Gunmetal Black 2
Epilogue - The Beauty Of A Dream
Lewis Smith

© Copyright 2000, Lewis Smith.

Silhouette stood in front of the clone of Jayla, alone, in the darkness of theSilhouette's cargo hold. They were safe. They had been for the past two days. She had awakened after the first day, Kienan was still asleep in his quarters where Vain and Mirage had put the two of them after they had made their way out of Rigellian space.

Silhouette had been surprised at their gentleness with her, especially since they'd sworn to kill her only a couple days before. And now she stood here, alone with her thoughts and the one person who she felt could understand.

If only she could hear her.

"I can't do this anymore," Silhouette continued, brushing a lock of hair from her eyes. "I tried, but I don't belong here anymore. I don't belong with anyone, or anywhere. Going to that ship was a mistake. I've woke up into a nightmare."

Silhouette looked down at her feet. "I was so sure I was doing the right thing, that everything I had done -- from leaving Kienan to my missions with the White Dragons, to being with Sinclaire -- it was all right, it was all justified."

She blinked back tears. "I couldn't have been more wrong. I was so naïve. All I was doing was running away. And now I've had all my secrets rubbed in my face. Nothing's the same anymore.

"I'm not as innocent as I thought I was," Silhouette said, the words seeming to throw a great weight off her shoulders. She looked into Jayla's aqua eyes as she floated in stasis. "But maybe you are."

"Kienan needs someone like you. Someone to be innocent. Someone to keep him in touch with the innocence he lost. Because if he loses that . . .I don't know what would happen."

She put her palm on the stasis capsule. "So, I'm giving him to you, Jayla. Do for him what I can't anymore. Love him. Try to save him from himself. I can't do it. I don't know what to do anymore, so I'm leaving for--"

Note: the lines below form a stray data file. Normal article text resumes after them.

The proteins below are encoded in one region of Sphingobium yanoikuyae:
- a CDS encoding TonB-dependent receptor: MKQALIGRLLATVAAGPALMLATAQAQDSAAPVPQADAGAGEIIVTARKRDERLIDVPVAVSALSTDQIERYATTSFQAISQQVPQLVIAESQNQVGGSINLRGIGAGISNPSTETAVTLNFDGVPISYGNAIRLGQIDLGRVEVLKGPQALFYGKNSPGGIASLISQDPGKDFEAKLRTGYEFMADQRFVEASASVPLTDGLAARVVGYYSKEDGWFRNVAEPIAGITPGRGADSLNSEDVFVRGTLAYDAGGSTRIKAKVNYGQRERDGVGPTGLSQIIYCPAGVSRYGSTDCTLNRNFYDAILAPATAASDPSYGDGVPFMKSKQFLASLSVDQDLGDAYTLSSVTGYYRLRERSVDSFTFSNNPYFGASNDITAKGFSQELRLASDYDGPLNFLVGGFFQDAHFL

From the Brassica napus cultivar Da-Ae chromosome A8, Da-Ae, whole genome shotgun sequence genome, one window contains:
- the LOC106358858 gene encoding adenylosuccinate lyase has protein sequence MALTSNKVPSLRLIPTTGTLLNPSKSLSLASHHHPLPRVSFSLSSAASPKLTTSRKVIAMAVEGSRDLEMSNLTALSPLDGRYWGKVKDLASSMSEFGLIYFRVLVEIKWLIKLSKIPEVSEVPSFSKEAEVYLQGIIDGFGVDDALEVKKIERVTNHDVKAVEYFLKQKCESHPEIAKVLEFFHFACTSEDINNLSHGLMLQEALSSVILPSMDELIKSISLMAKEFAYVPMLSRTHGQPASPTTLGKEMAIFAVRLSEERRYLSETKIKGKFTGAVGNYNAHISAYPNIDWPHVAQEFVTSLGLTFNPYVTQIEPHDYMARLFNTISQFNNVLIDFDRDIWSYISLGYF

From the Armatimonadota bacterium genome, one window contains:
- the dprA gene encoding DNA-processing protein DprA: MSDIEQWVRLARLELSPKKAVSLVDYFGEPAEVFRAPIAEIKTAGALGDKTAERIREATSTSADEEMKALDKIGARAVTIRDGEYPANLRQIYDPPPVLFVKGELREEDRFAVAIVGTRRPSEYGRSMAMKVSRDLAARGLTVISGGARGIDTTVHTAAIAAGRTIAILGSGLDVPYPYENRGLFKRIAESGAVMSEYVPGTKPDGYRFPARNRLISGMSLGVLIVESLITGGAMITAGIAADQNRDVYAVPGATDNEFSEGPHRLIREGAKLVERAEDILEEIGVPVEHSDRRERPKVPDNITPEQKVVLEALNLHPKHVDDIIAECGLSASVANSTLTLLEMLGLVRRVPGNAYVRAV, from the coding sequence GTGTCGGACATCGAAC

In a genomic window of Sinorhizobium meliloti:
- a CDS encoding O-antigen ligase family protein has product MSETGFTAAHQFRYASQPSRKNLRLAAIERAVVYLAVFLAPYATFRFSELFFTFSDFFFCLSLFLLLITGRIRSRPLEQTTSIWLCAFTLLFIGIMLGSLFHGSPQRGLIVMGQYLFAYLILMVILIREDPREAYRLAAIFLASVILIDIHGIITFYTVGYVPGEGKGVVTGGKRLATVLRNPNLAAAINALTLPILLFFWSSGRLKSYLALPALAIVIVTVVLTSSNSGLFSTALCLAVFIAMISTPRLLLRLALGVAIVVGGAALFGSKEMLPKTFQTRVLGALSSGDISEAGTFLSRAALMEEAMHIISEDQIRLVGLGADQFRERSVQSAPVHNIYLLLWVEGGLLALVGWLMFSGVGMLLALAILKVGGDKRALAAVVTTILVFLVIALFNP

"Silhouette?" Mirage's voice called over the ship's communication's system. "Your ship is re-charged and ready to go."

"Oh . . .uhm, thanks, Mirage," Silhouette said. "Prep the ship for launch. I'll be there in a minute."

"Youre not going to say goodbye to Kienan?"

Silhouette looked away. "We didn't say what we should have when we should have," she said. "Now it's too late and there's nothing left to say. No, Mirage. Just get me ready to go."

"Gladly," Vain's voice broke in. Silhouette made a face and looked back at Jayla. "I hope he can bring you out of there and bring you back. I've given him all the help I can. Goodbye . . .sister."

Silhouette turned and walked to her ship. She walked down the corridor that led to Kienan's quarters and paused at his door. Her hand reached out for the door handle, but she shook her head, turned, and walked to her ship.

Straeger blinked as Indiga waved the scanner over his eye. He grimaced and waved her away. He was sitting in the medical quarters, in a private office. In the two days since the troopers from the support fleet dug him out from his place next to the ship. He had been designated as "minimally wounded" in triage, which had surprised him, but not as much as his critical wounds had healed on their own. Even his hand, which the human had blown a hole through, seemed fine. There wasn't even a scar on his chalk-white flesh.

"So," he said. "Are you going to tell me what happened or not?"